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MED This Week | Tunisia’s National Strike: Turning the Tide?

The MED This Week newsletter provides expert analysis and informed comments on the MENA region’s most significant issues and trends. Today, we turn the spotlight on the strike called by the Tunisian General Labour Union (UGTT) for June 16 and the country’s new constitutional process.

On June 16, the million-member Tunisian General Labour Union (UGTT) has held a public strike against the reform package the government has negotiated with the International Monetary Fund (IMF) to receive a $4 billion loan. Over the last weeks, the Union has been criticising President Kais Saïed for excluding UGTT from the decision-making process regarding an economic reform programme that would prove crucial for the country’s future. As Tunisia’s economy remains in disarray – plagued, among others, by ingrained unemployment and mounting inflation – the UGTT stands out against the public sector reforms agreed upon by the government to obtain the IMF funding, including wage reductions and the privatisation of state-owned companies. Likewise, job cuts and reductions in subsidies are key battlegrounds for the labour union. Against this backdrop, today’s strike will likely challenge President Saïed’s efforts to consolidate his seizure of power. Since he dissolved the parliament in March and tightened the grip on the judiciary, the UGTT – which played a crucial role in the 2011 revolution – seems to be the only organisation strong enough to throw a wrench into his constitutional reform plans. Saïed’s project, the UGTT points out, lacks the broad political consensus any reform of this magnitude would require. The government and the Union are now at odds over a national dialogue excluding several prominent political parties and civil society organisations. Both have called for a boycott of the constitutional referendum scheduled for July 25.

 

Experts from the ISPI MED network react to the latest political developments in Tunisia.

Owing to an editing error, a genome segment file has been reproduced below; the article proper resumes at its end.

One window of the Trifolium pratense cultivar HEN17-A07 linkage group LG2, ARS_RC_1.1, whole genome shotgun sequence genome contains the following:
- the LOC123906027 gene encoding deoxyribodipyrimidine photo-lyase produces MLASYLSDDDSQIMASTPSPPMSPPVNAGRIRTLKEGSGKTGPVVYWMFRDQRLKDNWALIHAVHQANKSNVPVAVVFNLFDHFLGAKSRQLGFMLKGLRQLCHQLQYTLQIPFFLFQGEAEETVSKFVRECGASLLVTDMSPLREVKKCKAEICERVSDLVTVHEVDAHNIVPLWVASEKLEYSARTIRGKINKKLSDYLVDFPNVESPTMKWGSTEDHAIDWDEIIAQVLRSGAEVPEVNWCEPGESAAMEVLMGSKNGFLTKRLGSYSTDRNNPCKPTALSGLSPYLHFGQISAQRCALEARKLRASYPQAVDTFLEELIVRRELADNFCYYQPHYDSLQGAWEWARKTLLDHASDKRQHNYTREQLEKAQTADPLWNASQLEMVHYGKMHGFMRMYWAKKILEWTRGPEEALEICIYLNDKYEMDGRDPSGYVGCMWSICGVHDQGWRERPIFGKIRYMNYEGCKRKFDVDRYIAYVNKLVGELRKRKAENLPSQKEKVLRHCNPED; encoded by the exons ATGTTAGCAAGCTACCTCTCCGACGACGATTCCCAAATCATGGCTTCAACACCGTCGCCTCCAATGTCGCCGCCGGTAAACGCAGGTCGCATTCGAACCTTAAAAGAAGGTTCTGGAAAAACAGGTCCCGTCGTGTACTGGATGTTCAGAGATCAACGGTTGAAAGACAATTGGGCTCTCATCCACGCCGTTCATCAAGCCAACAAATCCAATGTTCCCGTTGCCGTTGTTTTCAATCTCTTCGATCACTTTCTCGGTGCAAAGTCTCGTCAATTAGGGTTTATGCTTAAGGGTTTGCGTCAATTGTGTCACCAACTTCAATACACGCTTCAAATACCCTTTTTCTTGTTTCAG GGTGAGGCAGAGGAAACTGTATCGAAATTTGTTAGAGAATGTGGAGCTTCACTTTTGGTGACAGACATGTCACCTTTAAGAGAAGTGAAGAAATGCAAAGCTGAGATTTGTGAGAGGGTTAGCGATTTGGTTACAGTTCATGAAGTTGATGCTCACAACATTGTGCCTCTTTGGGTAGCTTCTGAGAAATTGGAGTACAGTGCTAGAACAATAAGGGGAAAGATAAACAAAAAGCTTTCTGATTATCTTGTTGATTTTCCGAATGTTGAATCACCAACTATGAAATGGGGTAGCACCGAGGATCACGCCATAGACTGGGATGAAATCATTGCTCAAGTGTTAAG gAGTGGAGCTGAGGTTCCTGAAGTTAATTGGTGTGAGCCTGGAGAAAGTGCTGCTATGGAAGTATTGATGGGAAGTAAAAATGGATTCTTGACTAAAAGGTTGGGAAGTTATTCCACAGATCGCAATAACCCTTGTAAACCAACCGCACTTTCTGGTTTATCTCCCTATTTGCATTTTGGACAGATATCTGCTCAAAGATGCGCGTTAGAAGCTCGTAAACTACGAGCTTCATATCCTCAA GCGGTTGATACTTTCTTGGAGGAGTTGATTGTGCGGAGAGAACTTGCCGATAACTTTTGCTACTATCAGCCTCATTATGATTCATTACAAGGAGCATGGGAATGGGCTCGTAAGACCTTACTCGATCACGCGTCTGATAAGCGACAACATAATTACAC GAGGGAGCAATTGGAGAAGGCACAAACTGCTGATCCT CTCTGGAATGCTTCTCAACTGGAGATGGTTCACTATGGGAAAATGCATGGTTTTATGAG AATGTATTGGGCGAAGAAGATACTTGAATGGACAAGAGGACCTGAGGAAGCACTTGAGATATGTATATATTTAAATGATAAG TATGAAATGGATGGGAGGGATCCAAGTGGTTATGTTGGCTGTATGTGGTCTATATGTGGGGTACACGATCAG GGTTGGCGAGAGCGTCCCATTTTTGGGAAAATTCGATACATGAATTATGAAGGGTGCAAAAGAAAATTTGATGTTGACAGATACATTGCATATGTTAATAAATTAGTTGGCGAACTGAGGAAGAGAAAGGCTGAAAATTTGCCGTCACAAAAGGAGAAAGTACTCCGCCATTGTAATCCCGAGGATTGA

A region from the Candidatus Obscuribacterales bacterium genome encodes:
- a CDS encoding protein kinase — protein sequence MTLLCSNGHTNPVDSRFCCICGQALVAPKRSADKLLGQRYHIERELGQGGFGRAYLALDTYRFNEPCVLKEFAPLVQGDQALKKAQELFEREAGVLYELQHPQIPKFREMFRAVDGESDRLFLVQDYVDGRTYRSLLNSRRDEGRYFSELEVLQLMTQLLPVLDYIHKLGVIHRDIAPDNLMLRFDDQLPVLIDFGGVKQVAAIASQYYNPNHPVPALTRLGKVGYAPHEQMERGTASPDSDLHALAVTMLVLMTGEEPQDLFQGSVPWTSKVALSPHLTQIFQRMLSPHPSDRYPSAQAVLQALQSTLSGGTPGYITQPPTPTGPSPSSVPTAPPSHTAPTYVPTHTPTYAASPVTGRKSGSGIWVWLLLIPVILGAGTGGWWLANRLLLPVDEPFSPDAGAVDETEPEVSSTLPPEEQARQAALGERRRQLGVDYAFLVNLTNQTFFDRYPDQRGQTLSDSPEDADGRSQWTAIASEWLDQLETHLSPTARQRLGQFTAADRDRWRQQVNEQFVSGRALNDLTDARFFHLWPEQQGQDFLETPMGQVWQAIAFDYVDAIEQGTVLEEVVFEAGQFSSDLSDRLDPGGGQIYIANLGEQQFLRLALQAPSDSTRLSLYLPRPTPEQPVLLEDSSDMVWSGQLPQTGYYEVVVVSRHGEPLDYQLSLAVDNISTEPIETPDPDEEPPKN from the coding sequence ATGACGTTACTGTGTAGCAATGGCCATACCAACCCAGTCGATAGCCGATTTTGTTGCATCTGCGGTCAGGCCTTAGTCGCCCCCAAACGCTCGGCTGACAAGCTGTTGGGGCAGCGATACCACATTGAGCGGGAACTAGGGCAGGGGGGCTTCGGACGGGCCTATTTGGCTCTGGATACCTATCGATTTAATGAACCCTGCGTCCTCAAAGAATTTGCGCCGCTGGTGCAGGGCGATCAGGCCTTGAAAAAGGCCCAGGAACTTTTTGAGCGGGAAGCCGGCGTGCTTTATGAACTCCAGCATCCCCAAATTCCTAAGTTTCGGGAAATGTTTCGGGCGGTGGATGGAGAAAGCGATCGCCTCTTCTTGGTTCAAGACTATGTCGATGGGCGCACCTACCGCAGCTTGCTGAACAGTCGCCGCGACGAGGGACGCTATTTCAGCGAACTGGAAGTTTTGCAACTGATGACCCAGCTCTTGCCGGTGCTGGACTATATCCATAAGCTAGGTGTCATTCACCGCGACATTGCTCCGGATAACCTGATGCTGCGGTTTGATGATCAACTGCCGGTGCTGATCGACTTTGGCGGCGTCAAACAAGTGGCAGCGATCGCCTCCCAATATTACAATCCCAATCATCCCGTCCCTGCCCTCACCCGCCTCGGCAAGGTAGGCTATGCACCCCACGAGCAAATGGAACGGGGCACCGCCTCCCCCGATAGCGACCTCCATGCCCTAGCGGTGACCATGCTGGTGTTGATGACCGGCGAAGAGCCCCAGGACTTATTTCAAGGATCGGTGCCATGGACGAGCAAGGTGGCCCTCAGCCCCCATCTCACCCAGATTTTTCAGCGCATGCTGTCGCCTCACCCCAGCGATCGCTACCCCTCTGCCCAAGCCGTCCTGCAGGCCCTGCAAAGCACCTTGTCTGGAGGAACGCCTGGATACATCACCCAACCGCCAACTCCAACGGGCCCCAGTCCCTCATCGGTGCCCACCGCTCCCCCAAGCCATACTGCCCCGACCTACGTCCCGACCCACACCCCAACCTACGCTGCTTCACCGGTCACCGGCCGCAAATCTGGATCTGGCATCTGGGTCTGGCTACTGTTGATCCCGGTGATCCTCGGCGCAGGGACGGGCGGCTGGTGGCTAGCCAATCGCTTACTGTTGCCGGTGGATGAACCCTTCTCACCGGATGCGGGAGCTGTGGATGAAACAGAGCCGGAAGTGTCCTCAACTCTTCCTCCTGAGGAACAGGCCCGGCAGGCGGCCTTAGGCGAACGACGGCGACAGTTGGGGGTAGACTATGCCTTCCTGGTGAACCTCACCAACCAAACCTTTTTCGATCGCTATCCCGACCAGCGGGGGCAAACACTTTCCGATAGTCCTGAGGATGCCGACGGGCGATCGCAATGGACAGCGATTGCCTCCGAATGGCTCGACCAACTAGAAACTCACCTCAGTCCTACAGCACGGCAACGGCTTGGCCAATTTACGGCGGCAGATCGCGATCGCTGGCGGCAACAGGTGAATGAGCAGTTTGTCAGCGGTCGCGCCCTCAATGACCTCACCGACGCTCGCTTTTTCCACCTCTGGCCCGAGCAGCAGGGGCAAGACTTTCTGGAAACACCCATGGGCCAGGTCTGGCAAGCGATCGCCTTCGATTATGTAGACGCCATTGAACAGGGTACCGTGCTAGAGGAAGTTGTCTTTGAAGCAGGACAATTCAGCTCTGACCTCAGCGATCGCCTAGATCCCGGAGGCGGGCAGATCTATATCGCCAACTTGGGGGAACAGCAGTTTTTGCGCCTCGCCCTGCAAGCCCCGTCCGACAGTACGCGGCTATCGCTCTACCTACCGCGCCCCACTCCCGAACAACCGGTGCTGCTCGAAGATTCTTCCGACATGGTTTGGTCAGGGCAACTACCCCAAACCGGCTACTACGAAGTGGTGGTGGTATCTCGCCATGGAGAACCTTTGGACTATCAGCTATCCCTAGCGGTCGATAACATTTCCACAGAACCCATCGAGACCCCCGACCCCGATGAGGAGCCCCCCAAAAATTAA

Without the UGTT, negotiations with the IMF risk going up in smoke

“Since the July 25 constitutional coup de force, President Saïed has been having a tussle with the Tunisian General Labour Union (UGTT) over several issues. Their relationship has been tense on at least two fronts. The first one is political, with the UGTT denouncing a highly individualistic political process based, it is claimed, on the president’s solitary approach, namely regarding the online consultation, the national dialogue, and the subsequent referendum. The second one is economic, as the UGTT has reiterated its rejection of the reforms requested by the IMF to secure badly needed funds and voiced time and again its concern over the declining purchasing power of Tunisians. The UGTT’s opposition to the whole process is epitomized by its boycott of the national dialogue, culminating in the June 16 strike that is likely to bring the country to a standstill. This strike is meant to put pressure on the president and the government. The UGTT is indeed perceived as the one force with both political clout and the ability to mobilize the street and stand in the president’s way as he seeks to implement his political and economic agenda. All of which bearing in mind that the IMF will probably not negotiate a package without the UGTT’s backing.”

Emna Ben Arab, Assistant Professor, University of Sfax

For Tunisia’s economy, a painful deal with the IMF may be the only way out

“Tunisia’s negotiations with the IMF over a $4 billion loan are ongoing. The IMF has been in technical discussions with the Tunisian government since the beginning of 2022 but despite some signs that a deal was coming, progress appears to have stalled. The conditions the IMF is likely to require are not new. Tunisia has long had one of the world’s highest public sector wage bills and provides high subsidies on a variety of goods and services. The IMF is expected to require the country to address these and other issues. The main labor union, the UGTT, has the potential to act as a spoiler in the deal. Recently, the UGTT leadership announced that it would “not accept” wage and subsidy cuts and has scheduled a general strike for June 16. Without an IMF deal, Tunisia’s economy is in serious trouble. Inflation has reached more than 7.5%, and unemployment is over 16%. Many investors are basing their confidence in Tunisia on its ability to close a deal. Besides, donor countries are relying on the IMF to address the state’s massive budget deficit, at near 10% of GDP.”